Although they grow wild, mushrooms remain a relatively exotic food in Iraq. Now one ambitious Mosul man plans to change all that: by starting Iraq’s first mushroom farm. And there are already shoppers queuing for his fungi.
The casual observer would be hard pressed to find signs of an ambitious agricultural project with great commercial and culinary potential, here on this quiet street in the working class neighbourhood of Ras al-Jadda in the northern Iraqi city of Mosul. Yet this is where one of Iraq’s most innovative agricultural projects is underway: Iraq’s first mushroom growing project.
Two years ago Majeed Hamid Sallal got a license from the investment commission of the state of Ninawa, which encourages new investments in the northern state, to start his mushroom farm.
“But growing mushrooms requires special conditions,” he said. “And for these reasons they thought that my project would fail. Nobody encouraged me to carry on.”
However Sallal has proved the mushroom naysayers wrong. Proudly holding up one of his mushrooms, Sallal said he has already come up to international standards in white mushroom growing, with his project’s potential to produce an average of between 20 and 30 kilograms of mushrooms per square meter of mushroom compost. And he is very confident that he can continue to make his mushrooms a success. His achievement in the face of such difficult circumstances, he feels, deserves praise.
After being unable to get much advice or help from academics at the University of Mosul, Sallal went to the city of Aleppo in Syria where he paid to take courses in agricultural science and where he was also introduced to similar mushroom projects. For instance, mushrooms have been grown successfully in Idlib, Syria, which neighbours the state of Aleppo.
When NIQASH came to visit the mushroom project in Mosul, Sallal lectured this correspondent on the intricacies of growing mushrooms as though he were a university professor. “Growing mushrooms requires pasteurization and sterilization to get rid of harmful bacteria,” he explained. “This was done here,” he said, indicating a small chamber containing steam machines, which are needed for the pasteurization of mushroom compost. “These machines were made in Mosul,” Sallal says, “because importing them would have been too expensive. And they work perfectly.”
To successfully plant, grow and harvest the mushrooms, conditions need to be optimal – and this includes heat and high humidity, with just the right levels of oxygen and carbon dioxide. Various machines create these conditions in a room with specially built walls that will ensure best conditions for baby mushrooms can be maintained. Today, in the terraces that have been built throughout the space, one can already see the white sprouts coming up.
“The most difficult part is preparing the seeds,” Sallal explained. “And that happened in a laboratory. But there’s no room for mistakes at any stage because all the stages complement one another.”
What is particularly interesting about Sallal’s mushroom project is that it is almost completely local: the only stage at which foreigners intervene is in the preparation of the seeds.
Nonetheless, Sallal said the project had still been an expensive one. He was reluctant to talk about the real costs of the project. Although he had used his own money to set the mushroom project up, he had also been able to get a loan from the Iraqi Ministry of Agriculture. “It is too costly,” Sallal complained, “but at the same time, it is also profitable.”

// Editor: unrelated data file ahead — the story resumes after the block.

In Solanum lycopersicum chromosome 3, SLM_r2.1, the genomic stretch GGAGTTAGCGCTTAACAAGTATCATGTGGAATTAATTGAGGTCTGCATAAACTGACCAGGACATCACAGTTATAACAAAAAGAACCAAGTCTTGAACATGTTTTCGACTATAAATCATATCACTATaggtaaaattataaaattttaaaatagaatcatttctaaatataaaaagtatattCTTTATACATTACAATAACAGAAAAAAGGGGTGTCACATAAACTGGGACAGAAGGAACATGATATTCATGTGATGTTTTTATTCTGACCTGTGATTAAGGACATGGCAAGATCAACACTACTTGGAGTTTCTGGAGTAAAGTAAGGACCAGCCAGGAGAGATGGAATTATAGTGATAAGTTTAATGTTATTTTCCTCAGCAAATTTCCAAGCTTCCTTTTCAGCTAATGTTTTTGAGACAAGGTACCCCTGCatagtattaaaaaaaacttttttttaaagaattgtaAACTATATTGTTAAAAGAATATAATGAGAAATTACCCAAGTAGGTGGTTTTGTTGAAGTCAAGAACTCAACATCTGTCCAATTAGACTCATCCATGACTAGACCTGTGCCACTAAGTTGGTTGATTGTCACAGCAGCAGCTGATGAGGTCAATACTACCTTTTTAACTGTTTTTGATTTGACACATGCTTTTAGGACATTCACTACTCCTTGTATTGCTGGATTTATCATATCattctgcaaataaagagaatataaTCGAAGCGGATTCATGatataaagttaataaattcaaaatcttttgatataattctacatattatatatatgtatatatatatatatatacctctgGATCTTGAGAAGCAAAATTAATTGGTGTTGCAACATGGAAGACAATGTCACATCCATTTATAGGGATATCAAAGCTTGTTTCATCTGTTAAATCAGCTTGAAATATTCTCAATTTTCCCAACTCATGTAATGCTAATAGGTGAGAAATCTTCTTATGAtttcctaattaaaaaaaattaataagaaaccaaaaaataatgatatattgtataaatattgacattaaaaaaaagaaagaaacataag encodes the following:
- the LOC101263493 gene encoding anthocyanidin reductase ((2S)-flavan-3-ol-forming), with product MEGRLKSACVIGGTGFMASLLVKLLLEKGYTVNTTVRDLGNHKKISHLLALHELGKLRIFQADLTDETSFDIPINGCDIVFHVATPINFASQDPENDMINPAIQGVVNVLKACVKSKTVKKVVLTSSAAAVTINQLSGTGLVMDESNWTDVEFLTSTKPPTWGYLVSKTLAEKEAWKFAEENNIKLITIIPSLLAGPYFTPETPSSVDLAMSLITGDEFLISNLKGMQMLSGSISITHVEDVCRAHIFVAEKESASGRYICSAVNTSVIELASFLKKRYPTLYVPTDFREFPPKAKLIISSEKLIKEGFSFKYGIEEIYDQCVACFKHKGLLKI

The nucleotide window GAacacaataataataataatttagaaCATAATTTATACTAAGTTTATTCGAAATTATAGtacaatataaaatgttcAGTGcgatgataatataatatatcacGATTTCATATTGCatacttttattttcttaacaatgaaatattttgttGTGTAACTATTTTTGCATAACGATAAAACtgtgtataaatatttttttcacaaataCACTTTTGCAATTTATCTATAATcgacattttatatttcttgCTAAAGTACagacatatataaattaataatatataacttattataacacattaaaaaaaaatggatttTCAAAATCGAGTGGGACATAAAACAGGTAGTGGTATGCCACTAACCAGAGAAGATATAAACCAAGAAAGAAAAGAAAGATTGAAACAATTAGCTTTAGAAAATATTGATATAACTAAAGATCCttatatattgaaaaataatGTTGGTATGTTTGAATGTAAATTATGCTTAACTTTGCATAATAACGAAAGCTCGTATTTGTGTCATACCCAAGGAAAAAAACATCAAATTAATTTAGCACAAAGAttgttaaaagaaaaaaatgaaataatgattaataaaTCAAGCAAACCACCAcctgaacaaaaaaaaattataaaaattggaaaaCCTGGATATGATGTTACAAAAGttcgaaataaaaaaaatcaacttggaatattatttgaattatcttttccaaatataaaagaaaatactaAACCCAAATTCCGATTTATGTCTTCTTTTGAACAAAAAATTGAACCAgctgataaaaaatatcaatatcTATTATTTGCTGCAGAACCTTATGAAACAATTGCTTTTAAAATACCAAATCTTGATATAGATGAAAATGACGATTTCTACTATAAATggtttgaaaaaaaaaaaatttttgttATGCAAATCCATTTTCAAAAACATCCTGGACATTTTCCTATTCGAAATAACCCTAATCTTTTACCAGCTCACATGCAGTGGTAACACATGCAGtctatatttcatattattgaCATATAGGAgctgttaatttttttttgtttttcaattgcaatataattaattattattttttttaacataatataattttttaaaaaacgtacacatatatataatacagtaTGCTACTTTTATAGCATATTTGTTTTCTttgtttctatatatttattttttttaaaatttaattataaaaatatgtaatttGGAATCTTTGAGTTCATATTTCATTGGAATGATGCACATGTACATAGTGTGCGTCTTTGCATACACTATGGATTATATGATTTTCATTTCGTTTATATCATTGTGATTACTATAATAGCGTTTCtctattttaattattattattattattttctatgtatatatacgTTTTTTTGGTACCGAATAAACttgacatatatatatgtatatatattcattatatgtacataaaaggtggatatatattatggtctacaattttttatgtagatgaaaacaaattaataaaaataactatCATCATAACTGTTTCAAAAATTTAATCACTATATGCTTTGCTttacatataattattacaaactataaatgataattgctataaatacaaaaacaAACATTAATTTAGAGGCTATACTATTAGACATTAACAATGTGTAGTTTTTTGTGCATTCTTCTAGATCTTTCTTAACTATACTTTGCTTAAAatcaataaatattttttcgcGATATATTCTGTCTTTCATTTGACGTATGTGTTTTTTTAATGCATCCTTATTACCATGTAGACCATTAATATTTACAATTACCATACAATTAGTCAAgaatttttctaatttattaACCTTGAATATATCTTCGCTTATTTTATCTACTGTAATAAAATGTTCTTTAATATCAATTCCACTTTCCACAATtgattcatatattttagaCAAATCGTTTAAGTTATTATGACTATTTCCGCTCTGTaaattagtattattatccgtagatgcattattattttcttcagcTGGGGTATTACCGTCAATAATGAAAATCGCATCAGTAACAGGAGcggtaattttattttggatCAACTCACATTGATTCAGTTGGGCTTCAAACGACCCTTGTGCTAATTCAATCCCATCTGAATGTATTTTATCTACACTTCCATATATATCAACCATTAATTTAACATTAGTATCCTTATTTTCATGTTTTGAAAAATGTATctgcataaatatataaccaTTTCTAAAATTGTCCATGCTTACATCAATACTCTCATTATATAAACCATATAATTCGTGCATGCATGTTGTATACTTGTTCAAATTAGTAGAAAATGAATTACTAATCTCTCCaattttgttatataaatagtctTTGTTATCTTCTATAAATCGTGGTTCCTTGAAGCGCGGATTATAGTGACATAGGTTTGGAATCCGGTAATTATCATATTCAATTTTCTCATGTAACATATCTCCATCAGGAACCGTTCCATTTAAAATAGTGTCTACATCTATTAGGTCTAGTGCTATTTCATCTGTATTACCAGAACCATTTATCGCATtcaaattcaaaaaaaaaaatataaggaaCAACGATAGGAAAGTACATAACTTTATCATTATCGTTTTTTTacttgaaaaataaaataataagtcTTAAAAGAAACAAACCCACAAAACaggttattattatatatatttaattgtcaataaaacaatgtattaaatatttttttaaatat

The state of Ninawa is well known for its agriculture and is Iraq’s leading wheat and barley producing region, responsible, on average, for around 20 per cent of the country’s total wheat production and around 30 per cent of its total barley crop. But mushroom farming is something new to Ninawa and it may well be an interesting, potentially lucrative, alternative for grain farmers in the area heavily hit by successive droughts and unsteady government support over the past few years.
A professor at the College of Agriculture and Forestry at Mosul University, Ali Kareem, recalled that there had been an attempt to grow mushrooms in Ninawa before, back in the 1970s. “But if production has already started, then that is sufficient proof of this [Sallal's] project’s success already,” he noted.
Despite Sallal’s fungal success so far though, local authorities still seem to have some reservations about the mushroom project.
The head of the local council’s committee on agriculture and water, Nawaf Turki al-Faisal, told NIQASH that he was concerned about whether the end product would be fit for human consumption and that he would need to check with health and environmental authorities. Then again, this procedure was supposed to have been undertaken before Ninawa’s investment commission licensed the project.
Meanwhile back at the mushroom project, Sallal talked about how watching mushrooms grow made him happy. Although mushrooms are not that common in Iraq, the people of Mosul like to eat well and Sallal’s aim is to encourage more of them to try his mushrooms. Ninawa has a population of around three million and Sallal would like mushrooms to become a steady culinary favourite here.
Sallal gifts some of his mushrooms to his friends because at the moment, the project is still in the experimental stage and not that many are being produced but every week small amounts of his white mushrooms also arrive at the Barakat al-Rahman supermarket in the Jadida neighbourhood of Mosul. One kilogram sells for IQD6,000 (around US$5), the store owner reported.
But, as the shop owner quickly pointed out, “some customers now wait for [Sallal’s] mushrooms to arrive because they consider them better quality than the imported mushrooms.”